The Norah Head Lighthouse Story

By Ian Roberts

Like an old lady of the sea, Norah Head lighthouse has aged gracefully.
Almost a century after its beacon first cut through the dark seas off our coastline, the lighthouse remains an impressive sight, an imposing sentinel atop a windswept cliff face.

Neither the harsh elements nor the passage of time appear to have taken a toll of the solid concrete blocks made from local sand and aggregate.

The white tower and surrounding buildings have been maintained in a condition that belies their age, often reflecting the pink of dawn or shimmering with a coating of sea spray. Norah Head lighthouse started operating in November of 1903. This was 87 years after colonial architect, Francis Greenway, designed our first lighthouse on the southern entrance to Sydney harbour.


The Norah Head structure was broadly based on the architectural style used by Greenway, with some modifications.

Edward Hargraves, who is credited with finding the first payable gold in Australia, is said to have played a role in the decision to construct the lighthouse. It’s believed that Hargraves, who lived nearby at Norahville, pressed the authorities to do something about the number of ships being wrecked in the area.

The Lighthouses of Australia organisation says the cost of the 27 metre Norah Head tower and cottages was almost 19,000 pounds, while the light itself cost another 5,000.

However, the reason for spending this considerable amount of money was spelt out clearly in the Latin words that were engraved above the entrance to the tower: "Once a danger, now safe."

Originally, a vapourized kerosene burner and mantle generated the Norah Head beam. Remarkably, the lens floated in a bath of mercury to ease friction and the light was turned mechanically using a system of weights, not unlike a ‘grandfather’ clock.

A report in the Newcastle Morning Herald in 1955 – more than 50 years after the lighthouse started operating – described the mercury as "worth more than one pound an ounce, or more than 15,000 pounds in all." The report also explained how the system of weights operated:

"Weights are suspended nearly 100ft down a central column in the tower itself. These go down gradually as the light turns. The man on duty sets to every half an hour and winds these up to keep the life saving lamp turning".

Reports from the time show that the first Light keeper was N. H. Williams, assisted by with N Hanson and S. Kells. Norah Head light emitted 438,000 candlepower and in clear weather, it could be seen 18 nautical miles out to sea. In 1923, the Norah Head light was upgraded to a Ford-Schmidt kerosene burner that increased its brilliance to 700,000 candlepower.

Initially, the light revolved every 10 seconds, however, an early report on its operation said the speed of the light proved to be a headache for its keepers.

‘When they enter to adjust the burner or pump up the vaporisers, the keepers revolve with the light at great speed, which is a severe strain even upon those accustomed to it".

Lighthouse records show that changes were made in 1928, when the light was slowed to revolve every 30 seconds.

Then, in 1961, the lighthouse underwent a big change when the kerosene burner was removed in favour of mains electricity. The original crystal lens was retained, but the power of the light was increased to 1,000,000 candlepower.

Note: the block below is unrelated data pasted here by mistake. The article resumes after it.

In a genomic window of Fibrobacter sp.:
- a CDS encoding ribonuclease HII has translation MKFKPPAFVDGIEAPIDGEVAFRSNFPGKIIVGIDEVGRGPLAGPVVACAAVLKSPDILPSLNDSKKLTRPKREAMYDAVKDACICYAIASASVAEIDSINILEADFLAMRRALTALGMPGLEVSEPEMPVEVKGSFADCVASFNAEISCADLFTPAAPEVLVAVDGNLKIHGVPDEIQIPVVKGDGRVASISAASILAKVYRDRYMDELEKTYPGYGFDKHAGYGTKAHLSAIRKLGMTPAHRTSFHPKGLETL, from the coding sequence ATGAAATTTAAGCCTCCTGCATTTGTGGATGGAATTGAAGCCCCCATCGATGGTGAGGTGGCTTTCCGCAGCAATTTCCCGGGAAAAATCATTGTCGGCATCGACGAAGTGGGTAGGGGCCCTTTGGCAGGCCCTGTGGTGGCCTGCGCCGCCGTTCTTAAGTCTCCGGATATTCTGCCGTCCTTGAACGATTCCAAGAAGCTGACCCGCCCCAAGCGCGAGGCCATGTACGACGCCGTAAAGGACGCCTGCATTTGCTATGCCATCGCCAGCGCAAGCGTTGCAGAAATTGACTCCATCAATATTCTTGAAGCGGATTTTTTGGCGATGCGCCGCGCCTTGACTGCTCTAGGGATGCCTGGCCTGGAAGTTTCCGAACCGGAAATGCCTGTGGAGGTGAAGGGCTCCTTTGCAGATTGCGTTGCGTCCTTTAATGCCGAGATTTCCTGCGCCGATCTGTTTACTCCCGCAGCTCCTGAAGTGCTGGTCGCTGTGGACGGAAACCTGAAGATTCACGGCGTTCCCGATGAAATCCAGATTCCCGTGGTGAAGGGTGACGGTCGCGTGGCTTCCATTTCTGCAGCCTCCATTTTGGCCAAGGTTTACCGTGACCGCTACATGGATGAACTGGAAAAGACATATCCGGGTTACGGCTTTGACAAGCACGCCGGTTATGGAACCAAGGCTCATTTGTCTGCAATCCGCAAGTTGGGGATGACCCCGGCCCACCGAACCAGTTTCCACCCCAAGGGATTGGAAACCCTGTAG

In 1995, the Norah Head lighthouse became full automated and today’s beam of light is provided by a 1000 Watt, 120 Volt tungsten halogen lamp, which flashes every 15 seconds and can be seen 26 nautical miles, or 40 kilometres, to sea.

This centenary offers an ideal opportunity to applaud the role of Norah Head lighthouse in guarding over a highly significant section of Australia’s coastline.

It was about 13 kilometres off Norah Head that Dutch-built vessel, the Nimbin, struck a mine and sank during World War II.

Seven crew members were lost in that incident, on 5 December 1940.

Almost two years later, on 3 June 1942, a BHP vessel, the Iron Chieftain, sank after a Japanese submarine torpedoed it. The vessel’s Master and Chief Engineer were among the 13 crew lost. The H M A S Bingara picked up twelve survivors from a raft

north east of Sydney the following day. An additional 25 survivors in the ship’s lifeboat landed on North Entrance beach at about 6.00am on the June 5. The lifeboat was under the command of Second Officer J Brady, who had held it out to sea the previous night because he knew of the close inshore reef and was afraid of running foul of it in the dark.

The submarine was believed to be part of the pack that destroyed shipping in Sydney harbour and shelled Newcastle. During the attack on Newcastle, the big guns of Fort Scratchley, defending the city, returned fire.

The centenary of Norah Head lighthouse will be officially celebrated on 15 November 2003.

Planning has been underway for several months and a special centenary news section has been established on the Wyong Shire Council website Events being considered include an Air Force flyover; an antique car rally; a street parade and school writing and art competitions. The centenary planning group has also put out a call for former Norah Head lighthouse keepers and their families who would like to be involved in the activities.

Centenary of Norah Head Lighthouse


15 November 2003

Former keepers and families

Anyone else who wishes to be involved

For more information

Peter Morris
Chairman - Norah Head Lighthouse Trust
39 Pillapai Street
Charlestown NSW 2290
Tel: 61 2 4943 0822
Fax: 61 2 4920 8310


Article and photograph courtesy of Ian Roberts, Wyong Shire Council.

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